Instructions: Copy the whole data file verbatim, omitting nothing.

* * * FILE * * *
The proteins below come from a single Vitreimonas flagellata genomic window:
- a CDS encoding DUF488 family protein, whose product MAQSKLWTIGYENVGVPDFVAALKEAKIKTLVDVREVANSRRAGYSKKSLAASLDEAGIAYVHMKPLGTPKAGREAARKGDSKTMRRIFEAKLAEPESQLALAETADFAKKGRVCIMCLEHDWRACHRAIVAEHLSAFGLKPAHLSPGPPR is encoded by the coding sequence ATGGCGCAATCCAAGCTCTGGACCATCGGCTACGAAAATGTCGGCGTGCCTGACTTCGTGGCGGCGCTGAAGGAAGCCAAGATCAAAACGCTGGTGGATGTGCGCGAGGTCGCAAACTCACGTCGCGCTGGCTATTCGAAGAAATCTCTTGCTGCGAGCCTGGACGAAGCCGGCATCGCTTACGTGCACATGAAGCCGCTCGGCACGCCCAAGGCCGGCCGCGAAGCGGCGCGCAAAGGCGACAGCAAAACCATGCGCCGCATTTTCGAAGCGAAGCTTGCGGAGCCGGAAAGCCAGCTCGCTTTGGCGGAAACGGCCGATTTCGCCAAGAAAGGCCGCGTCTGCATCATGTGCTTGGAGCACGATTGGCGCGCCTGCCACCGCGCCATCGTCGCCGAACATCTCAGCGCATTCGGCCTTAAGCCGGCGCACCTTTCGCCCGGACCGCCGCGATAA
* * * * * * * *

The proteins below come from a single Vitreimonas flagellata genomic window:
- a CDS encoding DUF488 family protein, whose product MAQSKLWTIGYENVGVPDFVAALKEAKIKTLVDVREVANSRRAGYSKKSLAASLDEAGIAYVHMKPLGTPKAGREAARKGDSKTMRRIFEAKLAEPESQLALAETADFAKKGRVCIMCLEHDWRACHRAIVAEHLSAFGLKPAHLSPGPPR is encoded by the coding sequence ATGGCGCAATCCAAGCTCTGGACCATCGGCTACGAAAATGTCGGCGTGCCTGACTTCGTGGCGGCGCTGAAGGAAGCCAAGATCAAAACGCTGGTGGATGTGCGCGAGGTCGCAAACTCACGTCGCGCTGGCTATTCGAAGAAATCTCTTGCTGCGAGCCTGGACGAAGCCGGCATCGCTTACGTGCACATGAAGCCGCTCGGCACGCCCAAGGCCGGCCGCGAAGCGGCGCGCAAAGGCGACAGCAAAACCATGCGCCGCATTTTCGAAGCGAAGCTTGCGGAGCCGGAAAGCCAGCTCGCTTTGGCGGAAACGGCCGATTTCGCCAAGAAAGGCCGCGTCTGCATCATGTGCTTGGAGCACGATTGGCGCGCCTGCCACCGCGCCATCGTCGCCGAACATCTCAGCGCATTCGGCCTTAAGCCGGCGCACCTTTCGCCCGGACCGCCGCGATAA